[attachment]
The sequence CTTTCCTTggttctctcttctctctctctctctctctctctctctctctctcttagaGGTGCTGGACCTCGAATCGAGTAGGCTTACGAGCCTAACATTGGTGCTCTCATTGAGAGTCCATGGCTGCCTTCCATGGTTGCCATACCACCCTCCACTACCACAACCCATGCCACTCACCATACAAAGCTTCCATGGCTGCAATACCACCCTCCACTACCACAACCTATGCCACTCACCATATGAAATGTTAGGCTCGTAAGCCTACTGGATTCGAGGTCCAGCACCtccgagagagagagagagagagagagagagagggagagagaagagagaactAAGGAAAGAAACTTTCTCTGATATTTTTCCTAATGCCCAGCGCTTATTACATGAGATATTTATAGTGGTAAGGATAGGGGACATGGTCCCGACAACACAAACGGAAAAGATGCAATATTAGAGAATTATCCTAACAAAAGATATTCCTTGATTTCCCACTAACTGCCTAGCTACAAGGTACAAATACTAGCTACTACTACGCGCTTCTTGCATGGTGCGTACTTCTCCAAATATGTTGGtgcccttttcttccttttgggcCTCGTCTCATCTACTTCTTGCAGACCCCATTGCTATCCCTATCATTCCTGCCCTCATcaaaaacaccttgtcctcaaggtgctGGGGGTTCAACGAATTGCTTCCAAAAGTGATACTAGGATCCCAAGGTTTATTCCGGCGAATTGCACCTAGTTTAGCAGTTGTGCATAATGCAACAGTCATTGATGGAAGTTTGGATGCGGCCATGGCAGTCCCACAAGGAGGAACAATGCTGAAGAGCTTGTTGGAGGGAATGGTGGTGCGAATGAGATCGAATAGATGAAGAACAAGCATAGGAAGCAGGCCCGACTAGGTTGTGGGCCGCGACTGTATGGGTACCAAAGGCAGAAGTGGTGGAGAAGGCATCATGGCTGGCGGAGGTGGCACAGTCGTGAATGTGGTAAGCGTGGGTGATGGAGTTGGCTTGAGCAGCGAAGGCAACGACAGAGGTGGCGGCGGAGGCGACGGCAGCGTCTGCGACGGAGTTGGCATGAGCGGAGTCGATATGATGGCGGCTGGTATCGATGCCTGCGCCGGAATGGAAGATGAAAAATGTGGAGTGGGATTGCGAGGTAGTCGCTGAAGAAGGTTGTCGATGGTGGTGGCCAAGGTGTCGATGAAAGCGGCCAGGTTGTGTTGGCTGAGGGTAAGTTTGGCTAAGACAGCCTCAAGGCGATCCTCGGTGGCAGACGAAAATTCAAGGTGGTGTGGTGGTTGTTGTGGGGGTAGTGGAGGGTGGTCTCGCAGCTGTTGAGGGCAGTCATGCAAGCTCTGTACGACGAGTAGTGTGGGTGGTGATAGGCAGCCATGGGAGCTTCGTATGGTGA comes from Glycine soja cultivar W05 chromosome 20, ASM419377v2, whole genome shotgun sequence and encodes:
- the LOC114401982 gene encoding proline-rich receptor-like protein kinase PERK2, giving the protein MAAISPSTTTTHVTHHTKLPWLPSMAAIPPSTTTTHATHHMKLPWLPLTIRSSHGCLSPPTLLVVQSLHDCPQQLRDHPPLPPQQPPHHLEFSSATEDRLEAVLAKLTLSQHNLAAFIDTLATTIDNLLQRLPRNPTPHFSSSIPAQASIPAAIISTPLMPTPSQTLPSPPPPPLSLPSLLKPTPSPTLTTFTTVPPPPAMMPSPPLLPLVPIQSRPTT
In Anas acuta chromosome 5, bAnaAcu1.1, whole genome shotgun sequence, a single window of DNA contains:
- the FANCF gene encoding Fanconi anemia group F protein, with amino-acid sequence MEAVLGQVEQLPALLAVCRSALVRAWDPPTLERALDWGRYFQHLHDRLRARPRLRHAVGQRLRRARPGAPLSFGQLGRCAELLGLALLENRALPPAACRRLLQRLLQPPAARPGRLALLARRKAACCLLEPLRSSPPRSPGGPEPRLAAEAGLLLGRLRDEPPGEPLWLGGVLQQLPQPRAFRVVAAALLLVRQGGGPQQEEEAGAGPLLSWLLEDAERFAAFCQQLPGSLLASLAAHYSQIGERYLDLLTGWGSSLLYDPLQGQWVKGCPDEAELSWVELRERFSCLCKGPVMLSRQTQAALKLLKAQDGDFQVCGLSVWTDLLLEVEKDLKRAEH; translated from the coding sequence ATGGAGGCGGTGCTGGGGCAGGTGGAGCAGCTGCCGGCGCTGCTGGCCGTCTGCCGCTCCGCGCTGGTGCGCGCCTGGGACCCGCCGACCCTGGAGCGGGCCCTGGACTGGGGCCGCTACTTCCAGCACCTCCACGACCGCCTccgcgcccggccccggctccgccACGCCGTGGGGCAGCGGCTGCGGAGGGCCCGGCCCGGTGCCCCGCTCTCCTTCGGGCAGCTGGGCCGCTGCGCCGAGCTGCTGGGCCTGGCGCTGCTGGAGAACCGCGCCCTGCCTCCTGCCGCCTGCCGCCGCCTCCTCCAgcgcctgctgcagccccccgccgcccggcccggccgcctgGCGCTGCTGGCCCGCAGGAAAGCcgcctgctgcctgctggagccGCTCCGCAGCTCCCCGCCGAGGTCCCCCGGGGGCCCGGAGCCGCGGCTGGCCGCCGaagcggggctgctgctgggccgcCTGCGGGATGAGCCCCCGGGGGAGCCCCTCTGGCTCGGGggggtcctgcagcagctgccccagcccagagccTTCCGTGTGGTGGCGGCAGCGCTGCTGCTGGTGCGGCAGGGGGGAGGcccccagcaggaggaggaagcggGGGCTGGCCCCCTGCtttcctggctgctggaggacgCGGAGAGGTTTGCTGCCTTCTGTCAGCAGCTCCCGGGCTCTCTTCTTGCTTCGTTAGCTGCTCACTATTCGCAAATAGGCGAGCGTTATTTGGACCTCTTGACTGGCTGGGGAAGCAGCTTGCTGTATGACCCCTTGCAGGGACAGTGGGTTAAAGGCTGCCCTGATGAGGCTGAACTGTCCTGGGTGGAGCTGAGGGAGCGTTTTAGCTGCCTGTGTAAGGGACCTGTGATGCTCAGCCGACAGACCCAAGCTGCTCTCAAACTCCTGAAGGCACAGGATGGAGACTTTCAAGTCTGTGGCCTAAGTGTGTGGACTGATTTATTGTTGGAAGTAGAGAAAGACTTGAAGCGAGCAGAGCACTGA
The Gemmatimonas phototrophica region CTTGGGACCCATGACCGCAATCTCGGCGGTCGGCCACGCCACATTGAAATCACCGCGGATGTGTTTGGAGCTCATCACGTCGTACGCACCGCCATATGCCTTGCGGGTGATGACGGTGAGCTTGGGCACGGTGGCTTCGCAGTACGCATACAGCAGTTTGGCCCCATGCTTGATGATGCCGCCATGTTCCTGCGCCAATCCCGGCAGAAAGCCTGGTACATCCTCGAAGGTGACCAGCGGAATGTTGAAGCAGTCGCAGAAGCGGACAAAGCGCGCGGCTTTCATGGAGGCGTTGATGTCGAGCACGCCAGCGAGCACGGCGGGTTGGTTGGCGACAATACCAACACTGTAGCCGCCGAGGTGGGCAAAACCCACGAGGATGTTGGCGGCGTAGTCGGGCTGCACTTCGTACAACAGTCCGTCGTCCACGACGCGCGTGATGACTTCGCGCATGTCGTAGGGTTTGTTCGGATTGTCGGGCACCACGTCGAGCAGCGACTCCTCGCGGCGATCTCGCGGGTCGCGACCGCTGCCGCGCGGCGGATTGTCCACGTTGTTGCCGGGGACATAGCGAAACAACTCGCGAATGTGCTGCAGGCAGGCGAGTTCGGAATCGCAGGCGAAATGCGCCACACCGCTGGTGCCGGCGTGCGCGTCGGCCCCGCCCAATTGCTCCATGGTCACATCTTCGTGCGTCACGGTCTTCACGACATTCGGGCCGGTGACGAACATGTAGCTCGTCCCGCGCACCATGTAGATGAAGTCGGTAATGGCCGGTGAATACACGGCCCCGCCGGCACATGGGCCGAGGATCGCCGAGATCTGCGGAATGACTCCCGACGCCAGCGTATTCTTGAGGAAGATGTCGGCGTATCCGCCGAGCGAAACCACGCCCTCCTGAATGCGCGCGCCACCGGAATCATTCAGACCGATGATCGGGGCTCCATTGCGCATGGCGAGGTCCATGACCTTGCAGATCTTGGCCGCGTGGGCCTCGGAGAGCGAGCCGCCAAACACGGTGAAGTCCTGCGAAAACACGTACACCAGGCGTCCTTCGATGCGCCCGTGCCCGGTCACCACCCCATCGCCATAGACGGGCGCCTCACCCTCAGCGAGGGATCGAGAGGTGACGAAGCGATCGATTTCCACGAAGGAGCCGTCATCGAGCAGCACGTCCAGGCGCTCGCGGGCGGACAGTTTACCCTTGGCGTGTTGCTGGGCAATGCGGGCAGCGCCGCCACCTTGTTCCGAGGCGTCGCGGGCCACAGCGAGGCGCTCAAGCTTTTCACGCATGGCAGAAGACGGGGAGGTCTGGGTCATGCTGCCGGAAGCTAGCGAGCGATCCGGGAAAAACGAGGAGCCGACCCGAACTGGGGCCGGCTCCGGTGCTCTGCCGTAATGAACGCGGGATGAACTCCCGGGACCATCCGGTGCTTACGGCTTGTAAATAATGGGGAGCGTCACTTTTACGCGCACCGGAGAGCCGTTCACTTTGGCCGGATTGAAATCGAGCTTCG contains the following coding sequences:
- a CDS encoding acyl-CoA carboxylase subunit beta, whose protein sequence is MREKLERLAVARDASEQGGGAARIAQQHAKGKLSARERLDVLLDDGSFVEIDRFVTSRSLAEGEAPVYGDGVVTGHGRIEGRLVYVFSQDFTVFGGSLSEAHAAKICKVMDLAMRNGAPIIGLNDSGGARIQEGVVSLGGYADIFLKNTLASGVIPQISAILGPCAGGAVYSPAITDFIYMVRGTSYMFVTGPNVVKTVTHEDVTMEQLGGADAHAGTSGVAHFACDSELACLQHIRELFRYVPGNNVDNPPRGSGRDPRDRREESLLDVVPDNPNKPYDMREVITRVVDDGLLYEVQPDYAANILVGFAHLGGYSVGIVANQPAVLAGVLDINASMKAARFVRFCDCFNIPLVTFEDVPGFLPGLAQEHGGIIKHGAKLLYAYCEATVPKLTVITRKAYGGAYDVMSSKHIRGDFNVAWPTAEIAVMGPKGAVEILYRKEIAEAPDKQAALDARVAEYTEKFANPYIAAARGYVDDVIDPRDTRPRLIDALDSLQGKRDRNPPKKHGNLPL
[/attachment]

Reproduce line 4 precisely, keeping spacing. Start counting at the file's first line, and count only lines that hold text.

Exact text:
- the FANCF gene encoding Fanconi anemia group F protein, with amino-acid sequence MEAVLGQVEQLPALLAVCRSALVRAWDPPTLERALDWGRYFQHLHDRLRARPRLRHAVGQRLRRARPGAPLSFGQLGRCAELLGLALLENRALPPAACRRLLQRLLQPPAARPGRLALLARRKAACCLLEPLRSSPPRSPGGPEPRLAAEAGLLLGRLRDEPPGEPLWLGGVLQQLPQPRAFRVVAAALLLVRQGGGPQQEEEAGAGPLLSWLLEDAERFAAFCQQLPGSLLASLAAHYSQIGERYLDLLTGWGSSLLYDPLQGQWVKGCPDEAELSWVELRERFSCLCKGPVMLSRQTQAALKLLKAQDGDFQVCGLSVWTDLLLEVEKDLKRAEH; translated from the coding sequence ATGGAGGCGGTGCTGGGGCAGGTGGAGCAGCTGCCGGCGCTGCTGGCCGTCTGCCGCTCCGCGCTGGTGCGCGCCTGGGACCCGCCGACCCTGGAGCGGGCCCTGGACTGGGGCCGCTACTTCCAGCACCTCCACGACCGCCTccgcgcccggccccggctccgccACGCCGTGGGGCAGCGGCTGCGGAGGGCCCGGCCCGGTGCCCCGCTCTCCTTCGGGCAGCTGGGCCGCTGCGCCGAGCTGCTGGGCCTGGCGCTGCTGGAGAACCGCGCCCTGCCTCCTGCCGCCTGCCGCCGCCTCCTCCAgcgcctgctgcagccccccgccgcccggcccggccgcctgGCGCTGCTGGCCCGCAGGAAAGCcgcctgctgcctgctggagccGCTCCGCAGCTCCCCGCCGAGGTCCCCCGGGGGCCCGGAGCCGCGGCTGGCCGCCGaagcggggctgctgctgggccgcCTGCGGGATGAGCCCCCGGGGGAGCCCCTCTGGCTCGGGggggtcctgcagcagctgccccagcccagagccTTCCGTGTGGTGGCGGCAGCGCTGCTGCTGGTGCGGCAGGGGGGAGGcccccagcaggaggaggaagcggGGGCTGGCCCCCTGCtttcctggctgctggaggacgCGGAGAGGTTTGCTGCCTTCTGTCAGCAGCTCCCGGGCTCTCTTCTTGCTTCGTTAGCTGCTCACTATTCGCAAATAGGCGAGCGTTATTTGGACCTCTTGACTGGCTGGGGAAGCAGCTTGCTGTATGACCCCTTGCAGGGACAGTGGGTTAAAGGCTGCCCTGATGAGGCTGAACTGTCCTGGGTGGAGCTGAGGGAGCGTTTTAGCTGCCTGTGTAAGGGACCTGTGATGCTCAGCCGACAGACCCAAGCTGCTCTCAAACTCCTGAAGGCACAGGATGGAGACTTTCAAGTCTGTGGCCTAAGTGTGTGGACTGATTTATTGTTGGAAGTAGAGAAAGACTTGAAGCGAGCAGAGCACTGA